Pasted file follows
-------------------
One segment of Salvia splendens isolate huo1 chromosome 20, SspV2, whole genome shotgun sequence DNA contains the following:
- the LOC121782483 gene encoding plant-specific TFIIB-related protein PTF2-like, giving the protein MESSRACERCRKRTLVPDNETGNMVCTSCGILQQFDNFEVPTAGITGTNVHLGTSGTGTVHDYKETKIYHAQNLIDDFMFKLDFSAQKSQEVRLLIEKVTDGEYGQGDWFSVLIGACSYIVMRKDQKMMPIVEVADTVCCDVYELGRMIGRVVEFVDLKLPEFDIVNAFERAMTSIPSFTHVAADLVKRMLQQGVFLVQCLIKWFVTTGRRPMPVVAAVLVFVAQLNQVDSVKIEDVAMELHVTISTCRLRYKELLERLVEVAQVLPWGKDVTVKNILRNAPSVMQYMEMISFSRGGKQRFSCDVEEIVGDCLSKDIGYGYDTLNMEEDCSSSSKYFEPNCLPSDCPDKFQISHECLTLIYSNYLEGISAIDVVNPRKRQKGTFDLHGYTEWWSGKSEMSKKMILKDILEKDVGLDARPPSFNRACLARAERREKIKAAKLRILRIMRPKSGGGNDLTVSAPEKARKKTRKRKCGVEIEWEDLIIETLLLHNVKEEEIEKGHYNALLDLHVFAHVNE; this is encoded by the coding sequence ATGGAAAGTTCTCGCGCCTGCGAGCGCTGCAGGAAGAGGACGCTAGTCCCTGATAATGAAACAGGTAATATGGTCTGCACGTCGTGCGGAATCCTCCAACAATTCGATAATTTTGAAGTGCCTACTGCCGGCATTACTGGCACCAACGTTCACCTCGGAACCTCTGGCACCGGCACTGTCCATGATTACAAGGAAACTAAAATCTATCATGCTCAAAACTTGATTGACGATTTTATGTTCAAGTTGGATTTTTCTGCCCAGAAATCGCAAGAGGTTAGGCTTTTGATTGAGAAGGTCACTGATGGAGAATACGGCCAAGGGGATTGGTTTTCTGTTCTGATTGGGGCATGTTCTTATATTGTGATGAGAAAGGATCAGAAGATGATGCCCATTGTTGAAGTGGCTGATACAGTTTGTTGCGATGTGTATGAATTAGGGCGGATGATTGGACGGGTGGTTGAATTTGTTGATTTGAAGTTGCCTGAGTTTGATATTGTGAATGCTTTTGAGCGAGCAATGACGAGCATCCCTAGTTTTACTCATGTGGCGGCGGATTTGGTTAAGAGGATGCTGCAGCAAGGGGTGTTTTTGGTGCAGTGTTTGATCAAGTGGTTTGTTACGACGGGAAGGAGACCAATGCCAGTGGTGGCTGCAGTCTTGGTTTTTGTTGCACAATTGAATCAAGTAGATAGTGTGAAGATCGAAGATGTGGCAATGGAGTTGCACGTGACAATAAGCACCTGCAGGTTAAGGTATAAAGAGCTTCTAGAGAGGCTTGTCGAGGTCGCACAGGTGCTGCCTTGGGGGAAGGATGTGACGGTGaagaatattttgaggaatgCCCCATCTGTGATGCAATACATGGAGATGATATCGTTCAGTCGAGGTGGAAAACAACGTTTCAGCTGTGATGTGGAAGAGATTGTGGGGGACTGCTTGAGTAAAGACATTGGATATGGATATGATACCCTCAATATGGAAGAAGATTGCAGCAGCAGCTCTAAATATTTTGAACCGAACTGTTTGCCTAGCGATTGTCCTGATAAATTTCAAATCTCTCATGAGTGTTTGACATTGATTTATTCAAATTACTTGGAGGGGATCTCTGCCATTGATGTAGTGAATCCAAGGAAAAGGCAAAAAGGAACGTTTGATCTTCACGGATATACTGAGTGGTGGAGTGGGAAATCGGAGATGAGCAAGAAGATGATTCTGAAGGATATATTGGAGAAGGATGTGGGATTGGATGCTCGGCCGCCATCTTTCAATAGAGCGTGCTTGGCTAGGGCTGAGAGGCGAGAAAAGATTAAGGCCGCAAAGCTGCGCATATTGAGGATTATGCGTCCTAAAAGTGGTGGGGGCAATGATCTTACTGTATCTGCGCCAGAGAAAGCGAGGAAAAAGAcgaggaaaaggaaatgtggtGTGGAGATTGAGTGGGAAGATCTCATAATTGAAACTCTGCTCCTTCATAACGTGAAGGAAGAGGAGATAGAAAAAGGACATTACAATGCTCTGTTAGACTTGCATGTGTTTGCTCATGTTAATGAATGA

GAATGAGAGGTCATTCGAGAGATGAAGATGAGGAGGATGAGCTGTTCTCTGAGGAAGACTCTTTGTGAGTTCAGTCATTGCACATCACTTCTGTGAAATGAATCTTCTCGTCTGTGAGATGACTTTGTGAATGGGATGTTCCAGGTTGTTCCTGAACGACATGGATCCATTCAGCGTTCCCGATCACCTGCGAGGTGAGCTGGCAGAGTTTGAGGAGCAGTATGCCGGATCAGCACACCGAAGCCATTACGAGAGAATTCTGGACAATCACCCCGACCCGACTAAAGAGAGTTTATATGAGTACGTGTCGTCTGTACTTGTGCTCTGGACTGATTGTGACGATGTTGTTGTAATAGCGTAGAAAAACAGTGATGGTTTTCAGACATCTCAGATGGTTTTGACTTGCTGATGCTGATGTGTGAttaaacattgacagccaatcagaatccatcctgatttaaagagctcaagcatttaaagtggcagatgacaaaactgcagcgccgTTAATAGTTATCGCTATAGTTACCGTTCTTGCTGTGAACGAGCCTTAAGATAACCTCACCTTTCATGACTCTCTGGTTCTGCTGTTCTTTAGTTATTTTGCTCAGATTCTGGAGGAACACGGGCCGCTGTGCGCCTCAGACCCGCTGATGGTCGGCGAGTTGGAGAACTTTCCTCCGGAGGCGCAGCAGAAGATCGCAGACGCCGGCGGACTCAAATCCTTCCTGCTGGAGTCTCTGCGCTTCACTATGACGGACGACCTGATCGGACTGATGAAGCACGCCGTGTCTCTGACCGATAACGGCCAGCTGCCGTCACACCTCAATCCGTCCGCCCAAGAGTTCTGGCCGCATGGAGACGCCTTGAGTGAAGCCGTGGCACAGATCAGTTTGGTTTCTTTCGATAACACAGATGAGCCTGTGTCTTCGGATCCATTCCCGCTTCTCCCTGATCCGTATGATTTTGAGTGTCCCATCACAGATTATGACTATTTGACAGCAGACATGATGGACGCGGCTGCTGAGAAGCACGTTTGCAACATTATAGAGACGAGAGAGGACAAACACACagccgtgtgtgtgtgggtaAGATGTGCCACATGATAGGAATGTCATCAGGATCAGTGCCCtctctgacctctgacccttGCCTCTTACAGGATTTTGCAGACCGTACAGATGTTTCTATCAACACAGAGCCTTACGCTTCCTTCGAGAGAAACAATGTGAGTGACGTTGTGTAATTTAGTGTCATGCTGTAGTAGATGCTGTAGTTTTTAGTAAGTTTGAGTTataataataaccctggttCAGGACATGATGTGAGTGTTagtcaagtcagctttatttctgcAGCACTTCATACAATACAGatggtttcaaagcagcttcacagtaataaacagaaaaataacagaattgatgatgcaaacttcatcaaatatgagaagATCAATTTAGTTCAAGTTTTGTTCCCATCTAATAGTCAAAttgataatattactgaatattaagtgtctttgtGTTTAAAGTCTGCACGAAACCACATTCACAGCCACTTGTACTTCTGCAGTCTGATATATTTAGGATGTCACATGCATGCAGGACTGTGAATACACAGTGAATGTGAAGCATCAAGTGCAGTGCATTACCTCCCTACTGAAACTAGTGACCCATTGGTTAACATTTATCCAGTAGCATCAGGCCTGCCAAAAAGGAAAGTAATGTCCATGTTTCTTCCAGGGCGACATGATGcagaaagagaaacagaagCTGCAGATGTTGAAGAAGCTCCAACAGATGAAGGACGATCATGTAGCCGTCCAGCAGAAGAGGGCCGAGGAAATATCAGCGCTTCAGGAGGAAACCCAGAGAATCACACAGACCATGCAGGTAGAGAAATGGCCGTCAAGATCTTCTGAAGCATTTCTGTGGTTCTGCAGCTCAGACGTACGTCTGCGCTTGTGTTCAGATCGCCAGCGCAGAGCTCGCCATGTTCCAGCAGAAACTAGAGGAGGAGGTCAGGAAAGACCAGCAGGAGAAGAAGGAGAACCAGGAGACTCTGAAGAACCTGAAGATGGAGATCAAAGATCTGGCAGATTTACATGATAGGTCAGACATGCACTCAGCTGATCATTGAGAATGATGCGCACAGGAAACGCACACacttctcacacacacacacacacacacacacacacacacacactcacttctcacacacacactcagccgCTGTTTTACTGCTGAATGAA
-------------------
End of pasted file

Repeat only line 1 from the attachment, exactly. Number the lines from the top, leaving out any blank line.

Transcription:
One segment of Salvia splendens isolate huo1 chromosome 20, SspV2, whole genome shotgun sequence DNA contains the following: